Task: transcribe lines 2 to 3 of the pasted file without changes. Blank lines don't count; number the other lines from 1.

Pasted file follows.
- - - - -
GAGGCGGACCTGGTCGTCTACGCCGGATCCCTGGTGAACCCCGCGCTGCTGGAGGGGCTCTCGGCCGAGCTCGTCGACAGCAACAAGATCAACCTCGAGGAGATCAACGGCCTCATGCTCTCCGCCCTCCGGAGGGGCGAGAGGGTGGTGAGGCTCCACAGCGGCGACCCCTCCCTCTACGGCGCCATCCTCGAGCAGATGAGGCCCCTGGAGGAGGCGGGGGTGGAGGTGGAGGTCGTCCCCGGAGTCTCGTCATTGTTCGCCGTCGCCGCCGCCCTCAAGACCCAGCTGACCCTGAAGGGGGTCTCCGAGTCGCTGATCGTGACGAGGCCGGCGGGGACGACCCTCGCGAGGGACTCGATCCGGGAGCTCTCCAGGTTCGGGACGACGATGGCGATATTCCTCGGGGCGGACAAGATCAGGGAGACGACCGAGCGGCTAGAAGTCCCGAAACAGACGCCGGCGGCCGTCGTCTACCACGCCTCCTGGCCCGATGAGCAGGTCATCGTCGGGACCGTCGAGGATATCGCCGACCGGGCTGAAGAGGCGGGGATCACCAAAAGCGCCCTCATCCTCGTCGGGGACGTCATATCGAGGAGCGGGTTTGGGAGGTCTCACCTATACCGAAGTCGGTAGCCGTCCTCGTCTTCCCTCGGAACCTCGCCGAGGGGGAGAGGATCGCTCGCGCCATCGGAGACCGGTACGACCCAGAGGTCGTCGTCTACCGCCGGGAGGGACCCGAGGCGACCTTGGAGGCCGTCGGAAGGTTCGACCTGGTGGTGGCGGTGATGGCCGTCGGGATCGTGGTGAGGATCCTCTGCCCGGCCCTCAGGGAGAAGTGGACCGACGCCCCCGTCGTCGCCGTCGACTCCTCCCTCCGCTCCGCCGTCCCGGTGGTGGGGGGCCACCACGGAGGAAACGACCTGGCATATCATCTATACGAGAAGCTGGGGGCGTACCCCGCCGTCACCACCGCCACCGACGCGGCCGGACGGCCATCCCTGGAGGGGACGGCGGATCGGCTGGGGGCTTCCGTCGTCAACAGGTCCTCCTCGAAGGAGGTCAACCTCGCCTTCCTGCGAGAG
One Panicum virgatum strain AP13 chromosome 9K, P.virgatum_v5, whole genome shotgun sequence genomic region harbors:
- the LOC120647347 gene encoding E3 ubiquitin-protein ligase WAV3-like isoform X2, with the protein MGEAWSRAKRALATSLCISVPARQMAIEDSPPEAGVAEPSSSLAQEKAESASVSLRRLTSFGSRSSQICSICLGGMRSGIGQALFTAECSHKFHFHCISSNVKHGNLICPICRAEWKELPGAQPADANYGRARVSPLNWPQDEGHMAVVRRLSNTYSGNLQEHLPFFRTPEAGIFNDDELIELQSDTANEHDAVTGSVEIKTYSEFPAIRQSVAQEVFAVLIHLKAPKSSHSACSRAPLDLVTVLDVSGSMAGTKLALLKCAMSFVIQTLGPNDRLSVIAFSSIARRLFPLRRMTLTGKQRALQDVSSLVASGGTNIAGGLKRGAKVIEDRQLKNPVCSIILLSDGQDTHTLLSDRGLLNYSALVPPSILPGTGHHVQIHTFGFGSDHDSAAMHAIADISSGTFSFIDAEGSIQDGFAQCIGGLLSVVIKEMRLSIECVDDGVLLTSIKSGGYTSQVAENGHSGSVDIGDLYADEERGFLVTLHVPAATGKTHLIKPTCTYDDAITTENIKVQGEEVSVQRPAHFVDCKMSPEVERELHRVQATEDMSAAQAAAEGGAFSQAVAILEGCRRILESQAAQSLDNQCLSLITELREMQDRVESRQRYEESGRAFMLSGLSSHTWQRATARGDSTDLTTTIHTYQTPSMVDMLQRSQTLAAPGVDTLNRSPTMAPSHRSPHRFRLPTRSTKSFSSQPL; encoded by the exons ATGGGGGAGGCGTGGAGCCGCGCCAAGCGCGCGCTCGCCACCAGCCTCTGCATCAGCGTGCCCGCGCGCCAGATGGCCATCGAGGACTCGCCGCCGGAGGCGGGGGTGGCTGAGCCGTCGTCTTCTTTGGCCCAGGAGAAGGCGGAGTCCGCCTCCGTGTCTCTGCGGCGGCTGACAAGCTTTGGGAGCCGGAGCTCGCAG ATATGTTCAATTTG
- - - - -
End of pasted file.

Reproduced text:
One Panicum virgatum strain AP13 chromosome 9K, P.virgatum_v5, whole genome shotgun sequence genomic region harbors:
- the LOC120647347 gene encoding E3 ubiquitin-protein ligase WAV3-like isoform X2, with the protein MGEAWSRAKRALATSLCISVPARQMAIEDSPPEAGVAEPSSSLAQEKAESASVSLRRLTSFGSRSSQICSICLGGMRSGIGQALFTAECSHKFHFHCISSNVKHGNLICPICRAEWKELPGAQPADANYGRARVSPLNWPQDEGHMAVVRRLSNTYSGNLQEHLPFFRTPEAGIFNDDELIELQSDTANEHDAVTGSVEIKTYSEFPAIRQSVAQEVFAVLIHLKAPKSSHSACSRAPLDLVTVLDVSGSMAGTKLALLKCAMSFVIQTLGPNDRLSVIAFSSIARRLFPLRRMTLTGKQRALQDVSSLVASGGTNIAGGLKRGAKVIEDRQLKNPVCSIILLSDGQDTHTLLSDRGLLNYSALVPPSILPGTGHHVQIHTFGFGSDHDSAAMHAIADISSGTFSFIDAEGSIQDGFAQCIGGLLSVVIKEMRLSIECVDDGVLLTSIKSGGYTSQVAENGHSGSVDIGDLYADEERGFLVTLHVPAATGKTHLIKPTCTYDDAITTENIKVQGEEVSVQRPAHFVDCKMSPEVERELHRVQATEDMSAAQAAAEGGAFSQAVAILEGCRRILESQAAQSLDNQCLSLITELREMQDRVESRQRYEESGRAFMLSGLSSHTWQRATARGDSTDLTTTIHTYQTPSMVDMLQRSQTLAAPGVDTLNRSPTMAPSHRSPHRFRLPTRSTKSFSSQPL; encoded by the exons ATGGGGGAGGCGTGGAGCCGCGCCAAGCGCGCGCTCGCCACCAGCCTCTGCATCAGCGTGCCCGCGCGCCAGATGGCCATCGAGGACTCGCCGCCGGAGGCGGGGGTGGCTGAGCCGTCGTCTTCTTTGGCCCAGGAGAAGGCGGAGTCCGCCTCCGTGTCTCTGCGGCGGCTGACAAGCTTTGGGAGCCGGAGCTCGCAG ATATGTTCAATTTG